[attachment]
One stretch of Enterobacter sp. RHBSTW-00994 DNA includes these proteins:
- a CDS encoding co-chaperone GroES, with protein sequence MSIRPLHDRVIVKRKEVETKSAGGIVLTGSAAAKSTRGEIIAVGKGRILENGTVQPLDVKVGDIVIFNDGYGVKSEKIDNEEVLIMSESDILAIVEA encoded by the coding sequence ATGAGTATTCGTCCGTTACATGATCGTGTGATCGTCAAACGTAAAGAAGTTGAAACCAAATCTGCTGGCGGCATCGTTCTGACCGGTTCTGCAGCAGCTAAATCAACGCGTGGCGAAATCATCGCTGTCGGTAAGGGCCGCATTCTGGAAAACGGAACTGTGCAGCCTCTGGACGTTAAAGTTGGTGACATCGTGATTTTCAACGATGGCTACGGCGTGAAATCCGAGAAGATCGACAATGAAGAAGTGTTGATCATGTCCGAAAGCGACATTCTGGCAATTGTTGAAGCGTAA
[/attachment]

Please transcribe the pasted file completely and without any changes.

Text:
One stretch of Enterobacter sp. RHBSTW-00994 DNA includes these proteins:
- a CDS encoding co-chaperone GroES, with protein sequence MSIRPLHDRVIVKRKEVETKSAGGIVLTGSAAAKSTRGEIIAVGKGRILENGTVQPLDVKVGDIVIFNDGYGVKSEKIDNEEVLIMSESDILAIVEA encoded by the coding sequence ATGAGTATTCGTCCGTTACATGATCGTGTGATCGTCAAACGTAAAGAAGTTGAAACCAAATCTGCTGGCGGCATCGTTCTGACCGGTTCTGCAGCAGCTAAATCAACGCGTGGCGAAATCATCGCTGTCGGTAAGGGCCGCATTCTGGAAAACGGAACTGTGCAGCCTCTGGACGTTAAAGTTGGTGACATCGTGATTTTCAACGATGGCTACGGCGTGAAATCCGAGAAGATCGACAATGAAGAAGTGTTGATCATGTCCGAAAGCGACATTCTGGCAATTGTTGAAGCGTAA